When Alfonso Soriano was acquired by the Washington Nationals prior to the 2006 season, the club wanted to convert him from a second baseman to an outfielder. The Nats already had a second baseman in Jose Vidro, but Soriano wanted no part of the switch and sat out a few spring training games as a protest.
Eventually, Soriano gave in to the wishes of his manager (so as not to forfeit any salary) and made the All-Star Game as a left-fielder.
Fast forward to May 2009, the Chicago Cubs find themselves in the opposite situation of the 2006 Nationals. The Cubs lack a second baseman, trading away Mark DeRosa in the offseason, and recently losing replacements Aaron Miles and Ryan Freel to injury.
The Cubs' normal second baseman, Mike Fontenot, has been forced to switch to third base due to another injury to Aramis Ramirez, leaving manager Lou Piniella short on options at two of the infield positions.
If Freel goes on the DL, as expected, the Cubs will likely recall Bobby Scales from Triple-A Iowa as his replacement, but the infield depth will still be thin.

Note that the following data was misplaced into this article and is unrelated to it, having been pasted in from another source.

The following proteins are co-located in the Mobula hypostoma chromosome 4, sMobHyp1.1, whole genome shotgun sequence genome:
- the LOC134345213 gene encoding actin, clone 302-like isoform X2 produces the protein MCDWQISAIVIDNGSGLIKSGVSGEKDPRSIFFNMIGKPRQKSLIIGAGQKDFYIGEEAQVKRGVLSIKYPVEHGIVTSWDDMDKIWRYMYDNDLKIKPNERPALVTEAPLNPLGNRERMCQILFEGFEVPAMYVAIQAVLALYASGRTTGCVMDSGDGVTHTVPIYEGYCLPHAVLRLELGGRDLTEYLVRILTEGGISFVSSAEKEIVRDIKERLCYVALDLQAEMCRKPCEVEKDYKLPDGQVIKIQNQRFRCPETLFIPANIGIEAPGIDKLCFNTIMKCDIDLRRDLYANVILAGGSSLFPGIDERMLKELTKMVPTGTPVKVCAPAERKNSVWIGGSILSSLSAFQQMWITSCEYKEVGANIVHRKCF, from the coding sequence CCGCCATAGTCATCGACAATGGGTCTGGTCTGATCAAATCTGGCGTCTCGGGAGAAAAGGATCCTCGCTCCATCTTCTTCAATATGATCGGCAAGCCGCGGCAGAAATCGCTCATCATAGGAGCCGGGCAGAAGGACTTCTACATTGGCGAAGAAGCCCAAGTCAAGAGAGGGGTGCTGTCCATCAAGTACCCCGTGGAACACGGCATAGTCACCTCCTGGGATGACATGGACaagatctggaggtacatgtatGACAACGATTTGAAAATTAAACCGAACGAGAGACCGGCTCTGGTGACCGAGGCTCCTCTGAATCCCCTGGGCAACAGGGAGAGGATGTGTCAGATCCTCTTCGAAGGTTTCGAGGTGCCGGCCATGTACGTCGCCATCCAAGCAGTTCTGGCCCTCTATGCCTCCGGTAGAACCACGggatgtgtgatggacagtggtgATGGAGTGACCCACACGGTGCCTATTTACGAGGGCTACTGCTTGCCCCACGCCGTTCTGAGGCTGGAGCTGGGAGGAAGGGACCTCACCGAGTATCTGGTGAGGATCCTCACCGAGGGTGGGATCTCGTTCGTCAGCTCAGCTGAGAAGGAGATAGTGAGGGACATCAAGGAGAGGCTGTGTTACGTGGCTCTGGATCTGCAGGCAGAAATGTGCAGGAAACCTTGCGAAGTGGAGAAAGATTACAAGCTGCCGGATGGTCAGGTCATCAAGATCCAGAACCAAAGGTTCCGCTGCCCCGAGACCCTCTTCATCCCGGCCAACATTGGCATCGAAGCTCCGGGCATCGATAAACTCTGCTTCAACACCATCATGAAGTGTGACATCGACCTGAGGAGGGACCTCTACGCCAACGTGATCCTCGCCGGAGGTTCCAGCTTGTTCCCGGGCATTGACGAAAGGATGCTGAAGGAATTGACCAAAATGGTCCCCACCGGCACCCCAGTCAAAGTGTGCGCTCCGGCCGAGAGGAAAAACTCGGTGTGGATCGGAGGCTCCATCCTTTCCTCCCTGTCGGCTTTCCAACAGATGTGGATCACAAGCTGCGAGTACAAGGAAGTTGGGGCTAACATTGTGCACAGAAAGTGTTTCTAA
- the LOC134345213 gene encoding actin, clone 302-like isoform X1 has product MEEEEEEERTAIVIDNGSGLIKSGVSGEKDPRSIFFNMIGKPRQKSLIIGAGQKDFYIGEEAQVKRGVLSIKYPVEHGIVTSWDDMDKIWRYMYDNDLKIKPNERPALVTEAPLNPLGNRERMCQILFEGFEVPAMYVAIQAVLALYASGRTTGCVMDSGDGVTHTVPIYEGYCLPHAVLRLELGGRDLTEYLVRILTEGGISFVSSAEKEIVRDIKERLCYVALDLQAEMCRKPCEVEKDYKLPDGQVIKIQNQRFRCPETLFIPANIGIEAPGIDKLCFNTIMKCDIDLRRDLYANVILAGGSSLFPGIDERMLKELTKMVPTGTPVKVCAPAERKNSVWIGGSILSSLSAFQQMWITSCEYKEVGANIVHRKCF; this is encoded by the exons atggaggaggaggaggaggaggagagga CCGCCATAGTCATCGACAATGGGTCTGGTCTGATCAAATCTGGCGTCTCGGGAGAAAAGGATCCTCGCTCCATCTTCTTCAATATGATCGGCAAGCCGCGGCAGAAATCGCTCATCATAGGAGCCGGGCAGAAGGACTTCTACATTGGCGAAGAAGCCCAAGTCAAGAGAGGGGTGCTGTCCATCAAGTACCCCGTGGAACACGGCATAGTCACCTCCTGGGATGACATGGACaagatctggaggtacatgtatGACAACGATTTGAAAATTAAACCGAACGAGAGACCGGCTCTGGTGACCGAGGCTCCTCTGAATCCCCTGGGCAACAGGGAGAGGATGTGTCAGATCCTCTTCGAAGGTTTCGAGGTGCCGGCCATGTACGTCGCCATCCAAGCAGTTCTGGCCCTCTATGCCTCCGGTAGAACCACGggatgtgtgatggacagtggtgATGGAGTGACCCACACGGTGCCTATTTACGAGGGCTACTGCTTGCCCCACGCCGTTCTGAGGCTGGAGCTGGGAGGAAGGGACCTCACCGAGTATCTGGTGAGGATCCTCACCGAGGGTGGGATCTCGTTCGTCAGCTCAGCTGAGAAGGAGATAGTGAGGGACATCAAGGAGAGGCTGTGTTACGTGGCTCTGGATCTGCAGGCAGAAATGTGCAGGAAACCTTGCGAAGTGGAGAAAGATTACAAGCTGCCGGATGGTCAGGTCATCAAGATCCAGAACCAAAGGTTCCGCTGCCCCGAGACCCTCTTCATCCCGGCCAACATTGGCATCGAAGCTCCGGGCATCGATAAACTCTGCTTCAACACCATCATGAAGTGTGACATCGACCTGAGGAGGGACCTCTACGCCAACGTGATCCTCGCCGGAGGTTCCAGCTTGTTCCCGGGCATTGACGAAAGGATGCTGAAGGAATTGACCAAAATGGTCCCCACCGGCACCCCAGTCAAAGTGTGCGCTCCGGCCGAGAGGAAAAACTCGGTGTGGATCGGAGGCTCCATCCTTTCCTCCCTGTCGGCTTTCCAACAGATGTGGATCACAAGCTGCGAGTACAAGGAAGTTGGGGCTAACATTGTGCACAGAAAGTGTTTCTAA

In the outfield, however, the Cubs have plenty of options. Soriano, Kosuke Fukudome, Reed Johnson, Milton Bradley, and Micah Hoffpauir are all in the mix, with recent call-up Jake Fox looking for at-bats as well.
Until the most recent series against the Pittsburgh Pirates, the Cubs had been in an offensive slump. On a recent six-game road trip against St. Louis and San Diego, the Cubs managed just five runs, losing all six of the games. The team has attempted to solve this problem by calling up Fox, but it means nothing if there is no way to get his bat in the starting lineup.
One solution, albeit a crazy one, is to move Soriano back to second base. Not having played there much over the last three-plus seasons will make him a defensive liability, but no more so than inserting Fox at third base. Soriano does have a great arm in the outfield, but he is not the best fielder out there either.
Moving Soriano to second opens up an outfield slot for Reed Johnson, Micah Hoffpauir, or Jake Fox. It also gives Piniella more flexibility with double switches later in games.
This is definitely not a permanent solution. Once Aramis Ramirez returns there will be no need for it. But Ramirez is anywhere from four to six weeks away from returning, and the Cubs could fall too far back in the division during that time for it to matter.
Unfortunately, the Cubs can't play the Pirates every game, and with the Dodgers in town this weekend and interleague play on the horizon, the Cubs need to do something to wake up their bats in a hurry.